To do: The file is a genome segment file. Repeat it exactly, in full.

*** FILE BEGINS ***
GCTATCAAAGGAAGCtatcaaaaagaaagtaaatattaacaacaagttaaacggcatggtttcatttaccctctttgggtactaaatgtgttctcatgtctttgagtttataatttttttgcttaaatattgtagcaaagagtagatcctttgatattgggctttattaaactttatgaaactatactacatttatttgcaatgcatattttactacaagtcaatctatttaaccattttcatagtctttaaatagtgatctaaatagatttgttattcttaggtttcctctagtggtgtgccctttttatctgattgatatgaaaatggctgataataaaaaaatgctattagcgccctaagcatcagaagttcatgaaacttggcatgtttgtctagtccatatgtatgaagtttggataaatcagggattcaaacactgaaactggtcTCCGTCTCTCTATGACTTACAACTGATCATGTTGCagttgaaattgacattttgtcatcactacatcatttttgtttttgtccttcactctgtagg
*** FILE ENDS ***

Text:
GCTATCAAAGGAAGCtatcaaaaagaaagtaaatattaacaacaagttaaacggcatggtttcatttaccctctttgggtactaaatgtgttctcatgtctttgagtttataatttttttgcttaaatattgtagcaaagagtagatcctttgatattgggctttattaaactttatgaaactatactacatttatttgcaatgcatattttactacaagtcaatctatttaaccattttcatagtctttaaatagtgatctaaatagatttgttattcttaggtttcctctagtggtgtgccctttttatctgattgatatgaaaatggctgataataaaaaaatgctattagcgccctaagcatcagaagttcatgaaacttggcatgtttgtctagtccatatgtatgaagtttggataaatcagggattcaaacactgaaactggtcTCCGTCTCTCTATGACTTACAACTGATCATGTTGCagttgaaattgacattttgtcatcactacatcatttttgtttttgtccttcactctgtagg